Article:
The Monitor (Kampala)

29 November 2006

Uganda: Sustaining Green With Eco-Friendly Industry

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The Minister for Water and the Environment, Maria Mutagamba, 54, appears to be overwhelmed by two conflicting government policies; the drive towards industrialisation and the eco-necessary need to reverse destructive environmental policies whose damage to the economy may not be undone for decades.

Prior to her arrival in office, Bidco a firm with both Kenyan and Asian ties was given sheltered credits and a licence to take over government forests in Buggala Island, Kalangala district. There are many arguments that can be made for investment in the palm oil industry, a historical industry that took root in West Africa in habitats similar to those in Buggala; tropical rain forest.

However, the excitement to deliver for Bidco the amount of land they needed to gain commercially viable acreage took away all the caution that comes with exploitation of virgin forest land. Land in Kalangala has mostly been under forest because of another historically documented weakness; its perennially thin soils that distinguish it peri-soil profile from that of other areas like Kyaggwe. Both shallow feeders like matooke and perennials like coffee have trouble thriving in this environment, in spite of its very rich annual rainfall totals close to 2000 mm.

Cooking oil is a lucrative industry whose numbers are healthy because of the steady move of the Ugandan palate towards everything fried, a factor in itself attributable to the lower quality of food produced in the country; from fertilisers, genetically modified foods or laden with too much pesticides.

Bidco won because the capacity for any sustained institutional response to a bad policy is diminished in Uganda. Not even the vaunted non profits could do much or the National Environment Management Authority, NEMA that prior to annual audits by foreign donors does some light enforcement action in the country. The last stand by the National Forestry Authority that chose to resign rather than be steamrolled by the government did not even find support in Parliament. No one heard from the two MPs representing Kalangala.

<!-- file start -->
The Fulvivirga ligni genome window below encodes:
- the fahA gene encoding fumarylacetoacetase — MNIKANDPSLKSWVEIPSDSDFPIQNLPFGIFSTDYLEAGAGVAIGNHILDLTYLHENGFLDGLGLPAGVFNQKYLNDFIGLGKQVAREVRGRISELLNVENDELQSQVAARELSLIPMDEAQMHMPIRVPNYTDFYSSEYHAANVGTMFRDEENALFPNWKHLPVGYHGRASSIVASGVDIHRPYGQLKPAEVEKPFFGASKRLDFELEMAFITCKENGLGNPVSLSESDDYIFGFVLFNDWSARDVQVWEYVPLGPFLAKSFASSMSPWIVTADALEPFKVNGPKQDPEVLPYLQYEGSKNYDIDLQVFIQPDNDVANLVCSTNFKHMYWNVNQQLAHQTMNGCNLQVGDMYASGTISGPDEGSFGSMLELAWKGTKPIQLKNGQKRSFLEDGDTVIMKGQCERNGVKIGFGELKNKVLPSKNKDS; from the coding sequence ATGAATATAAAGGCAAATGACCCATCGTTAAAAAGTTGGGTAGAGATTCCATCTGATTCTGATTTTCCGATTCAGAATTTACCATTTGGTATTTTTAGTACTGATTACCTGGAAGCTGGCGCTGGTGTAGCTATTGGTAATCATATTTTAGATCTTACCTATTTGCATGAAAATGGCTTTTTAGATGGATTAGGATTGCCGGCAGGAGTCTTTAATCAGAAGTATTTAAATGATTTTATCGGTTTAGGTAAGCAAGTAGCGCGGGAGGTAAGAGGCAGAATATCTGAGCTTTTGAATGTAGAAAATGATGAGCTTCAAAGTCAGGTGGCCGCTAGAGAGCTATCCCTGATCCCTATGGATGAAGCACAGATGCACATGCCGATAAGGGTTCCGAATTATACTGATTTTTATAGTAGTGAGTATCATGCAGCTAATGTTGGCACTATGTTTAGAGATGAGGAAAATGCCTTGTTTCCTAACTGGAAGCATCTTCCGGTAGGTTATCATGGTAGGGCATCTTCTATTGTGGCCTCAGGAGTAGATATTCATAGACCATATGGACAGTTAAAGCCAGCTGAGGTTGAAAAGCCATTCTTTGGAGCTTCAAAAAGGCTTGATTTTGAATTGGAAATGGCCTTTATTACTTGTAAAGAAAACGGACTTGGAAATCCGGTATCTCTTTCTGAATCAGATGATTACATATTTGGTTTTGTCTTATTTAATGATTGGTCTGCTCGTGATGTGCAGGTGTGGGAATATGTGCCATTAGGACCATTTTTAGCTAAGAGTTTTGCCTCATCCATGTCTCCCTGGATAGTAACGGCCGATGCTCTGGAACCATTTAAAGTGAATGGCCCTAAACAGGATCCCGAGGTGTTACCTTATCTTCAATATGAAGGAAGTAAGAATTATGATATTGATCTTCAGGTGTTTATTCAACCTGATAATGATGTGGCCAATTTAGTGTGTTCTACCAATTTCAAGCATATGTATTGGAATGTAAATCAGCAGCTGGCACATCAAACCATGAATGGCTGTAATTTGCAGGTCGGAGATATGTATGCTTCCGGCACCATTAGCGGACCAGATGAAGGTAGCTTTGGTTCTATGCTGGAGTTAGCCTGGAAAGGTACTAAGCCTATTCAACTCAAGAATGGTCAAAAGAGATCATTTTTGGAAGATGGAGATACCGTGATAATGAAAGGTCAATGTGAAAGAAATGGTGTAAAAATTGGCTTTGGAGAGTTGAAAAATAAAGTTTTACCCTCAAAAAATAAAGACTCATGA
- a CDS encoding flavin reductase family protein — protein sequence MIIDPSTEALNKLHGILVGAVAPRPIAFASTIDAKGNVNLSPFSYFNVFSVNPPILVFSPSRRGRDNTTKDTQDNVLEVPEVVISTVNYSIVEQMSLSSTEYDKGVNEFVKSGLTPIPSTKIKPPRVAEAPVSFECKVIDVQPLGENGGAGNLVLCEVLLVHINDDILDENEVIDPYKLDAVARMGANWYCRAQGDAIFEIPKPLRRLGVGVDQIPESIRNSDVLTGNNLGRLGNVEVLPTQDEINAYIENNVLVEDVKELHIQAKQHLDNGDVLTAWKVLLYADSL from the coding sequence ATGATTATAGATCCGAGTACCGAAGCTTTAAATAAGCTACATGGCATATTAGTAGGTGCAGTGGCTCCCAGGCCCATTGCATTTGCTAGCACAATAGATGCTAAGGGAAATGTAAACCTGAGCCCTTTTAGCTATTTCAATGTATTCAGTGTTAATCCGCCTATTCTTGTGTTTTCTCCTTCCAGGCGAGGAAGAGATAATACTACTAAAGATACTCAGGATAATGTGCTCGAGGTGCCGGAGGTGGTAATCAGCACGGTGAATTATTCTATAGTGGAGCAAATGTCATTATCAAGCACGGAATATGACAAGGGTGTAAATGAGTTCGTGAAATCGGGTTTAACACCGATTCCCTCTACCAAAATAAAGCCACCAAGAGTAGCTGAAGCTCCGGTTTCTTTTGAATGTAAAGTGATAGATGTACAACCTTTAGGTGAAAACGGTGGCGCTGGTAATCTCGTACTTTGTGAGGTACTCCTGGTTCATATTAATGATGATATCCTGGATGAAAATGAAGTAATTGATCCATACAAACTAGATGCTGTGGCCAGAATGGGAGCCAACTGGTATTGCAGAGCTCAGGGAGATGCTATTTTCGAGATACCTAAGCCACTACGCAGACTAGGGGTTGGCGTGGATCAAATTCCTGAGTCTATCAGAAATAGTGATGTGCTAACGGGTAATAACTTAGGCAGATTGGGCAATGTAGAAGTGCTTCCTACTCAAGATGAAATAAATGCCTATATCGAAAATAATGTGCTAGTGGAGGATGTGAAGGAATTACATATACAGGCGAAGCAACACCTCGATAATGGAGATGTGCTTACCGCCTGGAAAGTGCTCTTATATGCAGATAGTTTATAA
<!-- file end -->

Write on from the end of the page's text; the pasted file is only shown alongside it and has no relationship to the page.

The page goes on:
In Mabira, the script was replayed: Mehta sought and received permission to extend its plantations in Mabira forest, the largest remaining tropical forest in Uganda. The press reported a trip by Trade Minister Janat Mukwaya to the forest with the Mehta Group while the area was being visited by Mutagamba's assistant Jessica Eriyo, her state Minister.

Mukwaya like William Pike who visited Buggala arrived in a private vehicle to lend "support" to the project. Once again from Mutagamba's office, no clarification, apart from a small speech in some rural community launching a boreholes that quickly fall into disuse after a couple of years of use.

Things in the environmental docket won't improve soon. The de-clustering of Energy and Natural Resources from Lands, Water and the Environment in the political spirit of sharing the national cake has not worked wonders for the taxpayer. The design flaw that was Nalubaale and its adverse impact on water levels in Lake Victoria could not have happened with better coordination, and tighter environmental audits.

The proliferation of unplanned settlements; that have distorted traditional drainage and turned places like Kampala into a free for all swimmers' paradise during heavy rains could have been better managed.

A sensitive topic of air quality that will come up in the next few years may not even have a technocrat assigned to it: Our donors like Japan continue to support dumping decades old second hand vehicles on our roads that saves them the cost of disposing of them in their countries. Who would imagine the havoc matatus cause in orderly Japanese cities?

Donors always hide behind new projects and performance benchmarks to lend more money. PAPSCA left behind a few shiny latrines and a $100 million bill; least alone the rural water schemes. The smart ones are writing proposals for new projects to sell to new Cabinet departments that our system creates after elections.

District leaders who after the last constitutional amendments are mostly advisors rather than administrators in spite of the fact that they are elected to play along. Everyone wants to be an expert at begging and receiving donor funds; either in an Aids ravaged district like Rakai or a war ravaged one like Pader.

The President continues his pitch for more industries, ignoring the more high value ones like cottage industries that are organic based: dairy processing, market gardening and coffee processing that can deliver the same dollars per capita to the lowest consumption unit the household, without the subsidies that "players" like the highly mobile textile industry a.k.a Tri-Star deliver.

There is a lot of good from having wealth more evenly distributed in the country. Not everyone aspires to live in a $1million mansion in Kololo with a $20,000 annual electricity bill. Folks need a responsive and smart government to take care of the big issues, energy, environment, water, natural resources and infrastructure.

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